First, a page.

Connecting with Japan’s samurai past through the Owari region in the center of Japan will inspire history buffs and those interested in the Edo era. Beyond that, you can delight your palette with a taste of the local culture through their regional food.
On the three-day Samurai and Timber tour in Aichi and Gifu, you can discover artistry, history, and imagine the military might of centuries past… But for foodies like us, another huge attraction is the delicious tastes of Gujo Hachiman, Inuyama, and Nagoya.
The area around Gujo Hachiman is known for growing buckwheat for making soba noodles and a key element is the clear, quality water flowing down through the mountains. Nothing tastes quite as good as homemade noodles. We had refreshing zaru soba (noodles served chilled with a dipping sauce).
There are many sweets and snacks around town but one of our favorites was this sake (rice wine) ice cream sold at a local bottle shop in town. This adult dessert doesn’t disappoint and it kept us coming back for more.
For dinner in Gujo Hachiman, we tried something a little bit more substantial and tried a local favorite, the hoba miso beef. This marbled beef dish that you grill tableside on a hoba (Japanese Magnolia) leaf with the classic central Japan red miso (fermented soy paste) and onions gave us the strength and stamina to dance the night away during the famous Odori summer dance festival. Moisture from the food prevents the leaf from burning, and the fragrance of the leaf and the aroma of baking miso blend perfectly. Red miso has a delicious level of umami that complemented the regional Hida beef perfectly!
Day two of the tour took us to another castle town, Inuyama. Nestled below Japan‘s oldest privately owned, famous fortress, the streets were pleasantly packed with shops, restaurants, and street food stalls. We had a chance to try a few local specialties here.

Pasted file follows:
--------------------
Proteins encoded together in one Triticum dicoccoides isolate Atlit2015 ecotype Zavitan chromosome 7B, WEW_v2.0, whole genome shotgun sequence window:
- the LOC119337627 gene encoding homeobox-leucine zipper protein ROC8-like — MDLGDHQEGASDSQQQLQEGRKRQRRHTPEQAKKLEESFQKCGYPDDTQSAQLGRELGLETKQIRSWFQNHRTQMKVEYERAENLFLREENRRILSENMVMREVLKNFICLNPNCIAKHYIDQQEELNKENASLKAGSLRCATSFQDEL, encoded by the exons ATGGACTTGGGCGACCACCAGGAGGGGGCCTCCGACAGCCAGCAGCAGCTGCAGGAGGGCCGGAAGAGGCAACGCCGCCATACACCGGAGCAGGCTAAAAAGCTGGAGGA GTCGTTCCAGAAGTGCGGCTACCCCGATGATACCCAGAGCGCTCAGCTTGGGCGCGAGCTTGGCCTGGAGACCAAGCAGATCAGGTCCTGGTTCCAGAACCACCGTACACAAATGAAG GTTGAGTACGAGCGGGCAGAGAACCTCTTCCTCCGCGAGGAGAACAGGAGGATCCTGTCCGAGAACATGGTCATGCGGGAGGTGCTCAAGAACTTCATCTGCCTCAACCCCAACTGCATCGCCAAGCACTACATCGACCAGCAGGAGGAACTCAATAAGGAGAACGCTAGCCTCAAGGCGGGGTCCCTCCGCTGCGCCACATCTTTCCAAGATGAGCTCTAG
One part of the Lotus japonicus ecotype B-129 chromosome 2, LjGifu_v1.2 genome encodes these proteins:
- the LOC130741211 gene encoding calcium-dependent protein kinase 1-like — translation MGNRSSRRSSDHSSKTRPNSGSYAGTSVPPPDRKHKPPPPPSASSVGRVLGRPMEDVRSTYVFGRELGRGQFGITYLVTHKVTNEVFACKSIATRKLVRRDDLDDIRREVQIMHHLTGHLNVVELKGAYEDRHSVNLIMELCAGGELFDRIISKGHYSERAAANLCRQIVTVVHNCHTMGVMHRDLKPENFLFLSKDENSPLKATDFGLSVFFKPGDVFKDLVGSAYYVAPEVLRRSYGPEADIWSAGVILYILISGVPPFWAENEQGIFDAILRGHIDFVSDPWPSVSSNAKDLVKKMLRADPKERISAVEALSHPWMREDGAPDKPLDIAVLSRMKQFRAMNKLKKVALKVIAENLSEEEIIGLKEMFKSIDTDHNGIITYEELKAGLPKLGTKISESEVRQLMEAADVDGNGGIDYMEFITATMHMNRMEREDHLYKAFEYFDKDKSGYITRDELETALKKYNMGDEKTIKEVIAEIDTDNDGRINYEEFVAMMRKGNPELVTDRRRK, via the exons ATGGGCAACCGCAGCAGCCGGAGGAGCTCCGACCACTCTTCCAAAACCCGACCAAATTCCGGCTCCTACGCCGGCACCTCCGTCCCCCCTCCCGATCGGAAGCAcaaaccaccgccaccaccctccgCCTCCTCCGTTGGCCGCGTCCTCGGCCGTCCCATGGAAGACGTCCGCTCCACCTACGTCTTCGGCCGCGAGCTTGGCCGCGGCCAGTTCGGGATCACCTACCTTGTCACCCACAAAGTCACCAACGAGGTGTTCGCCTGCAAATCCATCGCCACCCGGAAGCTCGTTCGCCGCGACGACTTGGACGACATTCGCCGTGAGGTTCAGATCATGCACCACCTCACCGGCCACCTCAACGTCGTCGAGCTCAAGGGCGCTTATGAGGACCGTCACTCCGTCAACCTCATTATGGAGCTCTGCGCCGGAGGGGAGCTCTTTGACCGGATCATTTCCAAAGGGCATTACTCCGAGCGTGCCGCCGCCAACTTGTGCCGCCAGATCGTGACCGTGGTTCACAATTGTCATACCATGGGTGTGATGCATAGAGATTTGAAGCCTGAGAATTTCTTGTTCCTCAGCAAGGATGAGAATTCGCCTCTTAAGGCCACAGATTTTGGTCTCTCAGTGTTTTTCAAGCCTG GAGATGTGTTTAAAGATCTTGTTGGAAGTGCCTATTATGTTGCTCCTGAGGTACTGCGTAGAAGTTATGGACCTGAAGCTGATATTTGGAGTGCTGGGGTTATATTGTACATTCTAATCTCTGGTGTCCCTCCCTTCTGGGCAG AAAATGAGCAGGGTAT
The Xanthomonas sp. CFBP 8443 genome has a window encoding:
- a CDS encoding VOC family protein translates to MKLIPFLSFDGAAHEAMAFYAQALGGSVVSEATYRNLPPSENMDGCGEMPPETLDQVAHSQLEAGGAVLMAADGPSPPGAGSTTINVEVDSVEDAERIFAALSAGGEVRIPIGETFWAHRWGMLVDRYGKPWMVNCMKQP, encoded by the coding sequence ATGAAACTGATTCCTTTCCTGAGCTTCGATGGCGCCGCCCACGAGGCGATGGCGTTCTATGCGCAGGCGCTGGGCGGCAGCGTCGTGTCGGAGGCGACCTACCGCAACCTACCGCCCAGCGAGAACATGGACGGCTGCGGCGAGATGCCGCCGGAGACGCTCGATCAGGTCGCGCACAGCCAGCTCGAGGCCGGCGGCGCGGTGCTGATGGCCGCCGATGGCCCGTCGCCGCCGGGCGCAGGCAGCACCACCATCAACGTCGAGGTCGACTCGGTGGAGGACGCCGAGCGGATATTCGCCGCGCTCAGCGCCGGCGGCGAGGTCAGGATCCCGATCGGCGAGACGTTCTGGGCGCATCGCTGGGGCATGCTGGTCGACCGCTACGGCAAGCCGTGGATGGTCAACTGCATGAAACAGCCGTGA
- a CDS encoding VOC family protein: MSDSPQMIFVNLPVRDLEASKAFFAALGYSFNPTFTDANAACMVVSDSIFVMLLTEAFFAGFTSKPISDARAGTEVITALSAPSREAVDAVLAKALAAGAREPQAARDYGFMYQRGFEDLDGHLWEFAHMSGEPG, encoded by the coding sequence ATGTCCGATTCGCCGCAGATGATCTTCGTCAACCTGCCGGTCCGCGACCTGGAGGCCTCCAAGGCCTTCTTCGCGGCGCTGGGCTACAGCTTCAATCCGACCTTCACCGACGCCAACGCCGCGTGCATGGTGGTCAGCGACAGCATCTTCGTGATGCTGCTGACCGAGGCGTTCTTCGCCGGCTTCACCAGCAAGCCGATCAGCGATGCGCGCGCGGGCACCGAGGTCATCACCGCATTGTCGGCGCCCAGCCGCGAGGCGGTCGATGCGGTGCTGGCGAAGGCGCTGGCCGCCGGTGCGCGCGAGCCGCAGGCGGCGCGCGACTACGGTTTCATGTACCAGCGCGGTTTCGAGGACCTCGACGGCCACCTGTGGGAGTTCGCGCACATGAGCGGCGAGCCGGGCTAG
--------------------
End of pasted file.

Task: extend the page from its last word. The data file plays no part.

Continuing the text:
Shaped like the castle above us on the hill were these delicious monaka filled with red bean paste surrounded by a crunchy wafer that tastes a lot like a thin ice cream cone. The shop that sells this is charmingly old and this sweet bite was great, so boxes of these would also make a wonderful gift to share with others after your trip.
We already mentioned the rich red miso, popular in this central region. But this time we got to try it on the famous grilled rice dumplings called Goheimochi! Savory, soft, and rich… this was one of our favorite bites of the day! Goheimochi date back to the Edo era, when people working in the mountains stuck rice on pieces of wood, grilled them, and ate them with miso when drinking sake. People also carried them to eat for lunch. In the autumn, this humble dish is also quite festive. They are made and eaten to thank the gods after harvest when all the family members gather or when guests are visiting.
We had a real feast for the eyes as well as the stomach. This tea set included different skewers of grilled tofu with seven different sauces and condiments. It was a beautiful dish and tasted even better than it looked. One of our favorites was the sweet and sour Ume pickled plum sauce and shiso herb leaf on the far right. It was wonderful to have so many different varieties in one set! And of course, the green tea was a perfect complement.
Since this was more like a street food tour with local bites we couldn’t skip this adorable kakigori, shaved ice. Flavorful and surprisingly fluffy, this sweet critter was almost too cute to eat. But we were super glad that we tried it because the flavors were as good as or better than the adorable design! Although that’s definitely hard to believe.
The last day of the tour took us to the regional powerhouse city Nagoya. At this stop, we had a fantastically filling lunch of kishimen. Characterized by long, flat, and wide noodles with rough edges this was another fulfilling dish of yumminess. We tried the summer version with sliced sudachi, a lime-like citrus that brought out so many interesting elements in the broth.
All in all, we enjoy the three towns and you can read more about our experience here but in addition to sightseeing and connecting with the historical past, we truly enjoyed tasting the regional cuisine! It’s too hard to pick a favorite dish after just one taste so we will have to go back and try again! Can’t wait to return and make more delicious memories.
For information about the tour and to book your own historical and culinary adventure use this link. Highly recommended.